The Solstice Wetland (Figure 3D) exhibited a different relationship between phosphate and nitrate concentrations compared to the other river and wetland sites. The Solstice Wetland behaved as a perennial wetland as it always had surface water in the depression during the two-month sampling period. On the other hand, the Speed River Wetland is intermittent: it expanded and contracted to the extent that no surface water was present on multiple sampling days. At the Solstice Wetland site, nitrate and phosphate concentrations were strongly correlated, as indicted by their synchronous increasing and decreasing behaviors.



If you were wondering why the Dairy Bush was blue… It was us.

— by Thanuja Thavarasa, on behalf of myself, Aidan Doak and Jamie Bain

Water flow through soil is quite complex. It can move either vertically or horizontally dependent on a variety of factors like soil texture and different types of rainfall events. It can be valuable to know these water flow patterns since they can be used, for instance, to track and regulate the movement of harmful nutrients (like phosphate) to rivers and lakes.

Here is a quick video that shows our work in the field from our own perspective.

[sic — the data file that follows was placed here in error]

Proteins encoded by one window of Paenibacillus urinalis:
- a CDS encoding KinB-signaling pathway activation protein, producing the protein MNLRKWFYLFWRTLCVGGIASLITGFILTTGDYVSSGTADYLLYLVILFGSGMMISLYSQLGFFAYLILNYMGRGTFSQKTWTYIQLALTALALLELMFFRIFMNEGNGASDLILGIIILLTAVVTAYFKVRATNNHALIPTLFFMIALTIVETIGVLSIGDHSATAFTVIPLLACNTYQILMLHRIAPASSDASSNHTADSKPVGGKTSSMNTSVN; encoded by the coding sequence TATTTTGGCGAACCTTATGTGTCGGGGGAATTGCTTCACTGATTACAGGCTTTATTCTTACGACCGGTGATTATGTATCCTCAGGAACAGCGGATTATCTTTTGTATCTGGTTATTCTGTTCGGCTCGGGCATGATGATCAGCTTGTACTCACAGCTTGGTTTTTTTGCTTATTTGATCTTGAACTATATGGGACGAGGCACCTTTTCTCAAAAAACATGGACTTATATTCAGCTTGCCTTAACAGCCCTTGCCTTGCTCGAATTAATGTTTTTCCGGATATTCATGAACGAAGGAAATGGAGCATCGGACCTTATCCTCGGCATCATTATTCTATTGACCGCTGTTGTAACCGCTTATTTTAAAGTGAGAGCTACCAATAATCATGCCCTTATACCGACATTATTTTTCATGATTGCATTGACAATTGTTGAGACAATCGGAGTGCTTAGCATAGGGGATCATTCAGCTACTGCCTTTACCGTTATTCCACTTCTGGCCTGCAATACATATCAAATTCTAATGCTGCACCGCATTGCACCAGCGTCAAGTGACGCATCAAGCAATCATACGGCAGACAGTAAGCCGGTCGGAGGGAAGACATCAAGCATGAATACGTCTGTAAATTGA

At the University of Guelph, the Dairy Bush is divided into two adjacent sectors: a forested area and a grassland area. After scouting the location, we thought it would be interesting to compare and contrast water flow patterns between these two land covers. Thus, on June 3rd, 2019, Genevieve, Aidan, Jamie and I set out to prepare two 1 m by 1 m plots. The idea behind this project was to evenly spread 30 L of water across the plot. The water was dyed with an environmentally friendly blue dye prior to the experiment. After a couple of days, the goal was to excavate these plots and visualize soil water flow patterns via the blue soil stains left behind by the blue water. We ran into a water application problem on the grassland plot due to tall shoots and strong winds. Fortunately, we were still able to successfully saturate the plot with the 30 L of water.